Oracle, SUSE, and CIQ form Open Enterprise Linux Association to compete with Red Hat.

Oracle, SUSE, and CIQ form Open Enterprise Linux Association to compete with Red Hat.

OpenELA: Collaborative Innovation in Enterprise Linux

OpenELA

In a groundbreaking move, CIQ, Oracle, and SUSE have joined forces to create the Open Enterprise Linux Association (OpenELA) with the aim to foster the development of Red Hat Enterprise Linux (RHEL) compatible distributions1. This collaborative trade association serves as a response to Red Hat’s recent alterations to RHEL’s source code availability. The formation of OpenELA provides an open and free enterprise Linux source code for organizations looking to build RHEL-compatible distributions2.

The roots of OpenELA lie in Red Hat’s changes to RHEL’s source code access. Mike McGrath, Red Hat’s Vice President of Red Hat Core Platforms, announced that CentOS Stream would be the sole repository for public RHEL-related source code releases, making it difficult for RHEL clone vendors to create perfect RHEL variant distributions3. This decision prompted different responses from various vendors, with AlmaLinux trying to work with the new rules, Oracle reigniting its rivalry with IBM/Red Hat, SUSE announcing an RHEL-compatible distro fork plan, and Rocky Linux finding alternative ways to obtain RHEL code. Now, SUSE, CIQ, and Rocky Linux have come together to strengthen their efforts4.

Collaboration is highlighted as a key driver of innovation by Thomas Di Giacomo, SUSE’s Chief Technology and Product Officer. The creation of OpenELA marks the beginning of a new era for Enterprise Linux, according to Gregory Kurtzer, CEO of CIQ5. The association focuses not only on providing open-source code but also on upholding the spirit of open source and guaranteeing continuity for all Enterprise Linux downstream distributions6. This initiative addresses the demand from large organizations that expressed the importance of community-driven source code as a starting point for compatible distributions7. Wim Coekaerts, Oracle’s Executive VP of Software Development, stated that OpenELA is a response to this need8.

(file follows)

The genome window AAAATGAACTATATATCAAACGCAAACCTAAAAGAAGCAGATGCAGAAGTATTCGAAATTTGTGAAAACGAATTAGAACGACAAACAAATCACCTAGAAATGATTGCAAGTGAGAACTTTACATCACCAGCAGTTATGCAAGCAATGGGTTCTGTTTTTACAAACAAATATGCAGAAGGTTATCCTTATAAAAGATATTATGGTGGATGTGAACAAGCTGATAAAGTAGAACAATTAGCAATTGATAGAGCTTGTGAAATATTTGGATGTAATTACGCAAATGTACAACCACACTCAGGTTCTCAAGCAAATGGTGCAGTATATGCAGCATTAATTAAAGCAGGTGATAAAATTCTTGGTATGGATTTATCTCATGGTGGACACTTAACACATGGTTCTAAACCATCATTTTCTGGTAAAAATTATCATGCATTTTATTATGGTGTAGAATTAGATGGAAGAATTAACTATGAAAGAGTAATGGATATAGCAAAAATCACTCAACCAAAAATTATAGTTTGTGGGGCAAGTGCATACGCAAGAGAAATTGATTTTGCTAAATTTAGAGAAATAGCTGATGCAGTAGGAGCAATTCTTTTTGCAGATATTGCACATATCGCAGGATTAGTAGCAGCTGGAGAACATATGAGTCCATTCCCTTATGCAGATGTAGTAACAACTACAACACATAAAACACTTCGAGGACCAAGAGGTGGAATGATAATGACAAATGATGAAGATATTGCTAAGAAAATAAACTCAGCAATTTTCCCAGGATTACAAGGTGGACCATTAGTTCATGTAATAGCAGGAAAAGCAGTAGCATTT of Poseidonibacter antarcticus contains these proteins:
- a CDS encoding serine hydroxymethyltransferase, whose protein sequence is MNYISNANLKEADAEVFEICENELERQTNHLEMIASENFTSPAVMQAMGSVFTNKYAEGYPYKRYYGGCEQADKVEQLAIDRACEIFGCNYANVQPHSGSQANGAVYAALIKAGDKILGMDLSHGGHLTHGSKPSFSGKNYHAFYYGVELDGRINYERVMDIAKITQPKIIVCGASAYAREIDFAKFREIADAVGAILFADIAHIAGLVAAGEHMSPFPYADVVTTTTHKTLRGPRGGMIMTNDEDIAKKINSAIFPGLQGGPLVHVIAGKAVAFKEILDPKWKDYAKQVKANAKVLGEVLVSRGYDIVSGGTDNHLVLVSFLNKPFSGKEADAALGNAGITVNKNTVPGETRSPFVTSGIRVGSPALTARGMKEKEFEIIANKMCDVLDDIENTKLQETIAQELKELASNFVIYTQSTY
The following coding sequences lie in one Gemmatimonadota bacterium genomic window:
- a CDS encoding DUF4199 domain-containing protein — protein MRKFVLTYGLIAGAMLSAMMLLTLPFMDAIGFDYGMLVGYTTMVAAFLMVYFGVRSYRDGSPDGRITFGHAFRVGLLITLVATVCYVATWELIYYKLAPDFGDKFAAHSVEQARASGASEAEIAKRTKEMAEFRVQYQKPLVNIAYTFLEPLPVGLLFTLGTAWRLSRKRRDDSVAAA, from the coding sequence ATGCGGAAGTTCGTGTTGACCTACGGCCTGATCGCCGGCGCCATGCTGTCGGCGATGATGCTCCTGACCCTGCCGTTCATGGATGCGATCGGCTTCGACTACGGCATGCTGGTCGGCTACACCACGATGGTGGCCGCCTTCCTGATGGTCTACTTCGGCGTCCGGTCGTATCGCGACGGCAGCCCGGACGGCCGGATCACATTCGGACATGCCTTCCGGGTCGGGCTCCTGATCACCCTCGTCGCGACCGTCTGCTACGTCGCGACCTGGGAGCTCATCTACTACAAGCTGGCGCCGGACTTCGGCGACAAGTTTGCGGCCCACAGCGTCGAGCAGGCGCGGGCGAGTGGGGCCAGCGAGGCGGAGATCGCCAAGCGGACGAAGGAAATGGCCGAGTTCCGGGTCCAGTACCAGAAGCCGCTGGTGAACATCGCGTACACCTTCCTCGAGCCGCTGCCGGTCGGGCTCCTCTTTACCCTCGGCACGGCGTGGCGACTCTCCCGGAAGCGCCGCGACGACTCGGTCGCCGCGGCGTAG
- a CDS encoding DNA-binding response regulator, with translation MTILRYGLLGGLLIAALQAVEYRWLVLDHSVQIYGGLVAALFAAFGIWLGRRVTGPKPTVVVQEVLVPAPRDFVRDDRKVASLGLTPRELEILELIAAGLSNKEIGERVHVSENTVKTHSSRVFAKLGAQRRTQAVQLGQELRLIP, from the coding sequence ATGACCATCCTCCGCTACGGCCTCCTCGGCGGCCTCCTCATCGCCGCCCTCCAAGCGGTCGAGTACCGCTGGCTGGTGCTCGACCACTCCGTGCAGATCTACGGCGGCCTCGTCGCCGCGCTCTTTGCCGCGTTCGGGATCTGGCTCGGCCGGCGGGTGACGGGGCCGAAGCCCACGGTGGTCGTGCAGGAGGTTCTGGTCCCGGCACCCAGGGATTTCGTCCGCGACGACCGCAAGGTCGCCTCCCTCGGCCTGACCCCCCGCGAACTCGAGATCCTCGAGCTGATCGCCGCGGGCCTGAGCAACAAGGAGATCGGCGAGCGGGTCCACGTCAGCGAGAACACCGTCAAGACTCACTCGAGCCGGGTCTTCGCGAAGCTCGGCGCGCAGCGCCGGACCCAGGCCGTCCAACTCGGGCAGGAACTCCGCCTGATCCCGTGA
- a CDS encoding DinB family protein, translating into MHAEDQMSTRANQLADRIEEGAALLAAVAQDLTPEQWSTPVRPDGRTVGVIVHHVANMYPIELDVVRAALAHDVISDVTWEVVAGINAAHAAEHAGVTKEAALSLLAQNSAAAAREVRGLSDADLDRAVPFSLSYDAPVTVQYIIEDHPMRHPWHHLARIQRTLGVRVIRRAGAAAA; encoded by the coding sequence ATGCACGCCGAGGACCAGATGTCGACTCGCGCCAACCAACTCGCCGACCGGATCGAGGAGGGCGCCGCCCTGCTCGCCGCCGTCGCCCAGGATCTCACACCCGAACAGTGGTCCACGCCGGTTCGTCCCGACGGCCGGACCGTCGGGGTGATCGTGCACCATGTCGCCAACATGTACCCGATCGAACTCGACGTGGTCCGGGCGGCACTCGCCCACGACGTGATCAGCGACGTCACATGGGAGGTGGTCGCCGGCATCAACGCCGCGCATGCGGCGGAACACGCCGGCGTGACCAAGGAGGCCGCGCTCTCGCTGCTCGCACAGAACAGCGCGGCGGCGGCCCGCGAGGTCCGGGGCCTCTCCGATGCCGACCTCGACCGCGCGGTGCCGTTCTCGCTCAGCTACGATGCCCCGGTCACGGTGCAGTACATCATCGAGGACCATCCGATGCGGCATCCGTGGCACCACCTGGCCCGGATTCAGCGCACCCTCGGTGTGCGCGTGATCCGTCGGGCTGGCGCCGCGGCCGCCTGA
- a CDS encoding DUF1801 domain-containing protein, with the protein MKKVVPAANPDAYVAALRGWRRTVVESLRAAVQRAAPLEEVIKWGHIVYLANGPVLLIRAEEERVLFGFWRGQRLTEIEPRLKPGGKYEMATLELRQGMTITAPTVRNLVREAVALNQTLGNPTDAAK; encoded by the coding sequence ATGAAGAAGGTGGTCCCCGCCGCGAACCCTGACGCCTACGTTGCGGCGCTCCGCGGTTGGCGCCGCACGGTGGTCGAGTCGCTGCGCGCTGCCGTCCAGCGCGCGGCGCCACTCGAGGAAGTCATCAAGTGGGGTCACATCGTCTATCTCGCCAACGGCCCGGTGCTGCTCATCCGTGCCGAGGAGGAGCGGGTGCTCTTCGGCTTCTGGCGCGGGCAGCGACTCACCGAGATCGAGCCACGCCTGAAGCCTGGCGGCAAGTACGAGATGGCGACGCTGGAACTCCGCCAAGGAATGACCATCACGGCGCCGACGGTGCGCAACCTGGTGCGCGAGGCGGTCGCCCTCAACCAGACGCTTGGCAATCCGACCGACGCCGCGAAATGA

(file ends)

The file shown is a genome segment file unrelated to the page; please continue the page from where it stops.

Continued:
The OpenELA’s primary objective is to provide source code, rather than its own binary distribution. Members, as well as anyone interested, can use the code to create their own RHEL-compatible distributions9. The association will deliver several components, such as all sources necessary for EL-compatible versions, security errata data, compatibility guidelines for downstream distributions, a branding kit, and user/administration documentation10. OpenELA’s commitment to indefinitely ensuring the availability of sources to the community further emphasizes its dedication to transparency and inclusivity11.

Dirk-Peter (DP) van Leeuwen, SUSE’s CEO, firmly believes in the power of choice. OpenELA aims to give everyone open access to source code that will bring the industry together while continuing to support SUSE Linux Enterprise12. The formation of OpenELA offers a promising opportunity for vendors to download and build their own distro, with community members such as Rocky Linux continuing to produce distros as before13. Rocky Linux and the Rocky Linux Enterprise Software Foundation (RESF) remain separate entities with an awaiting announcement14.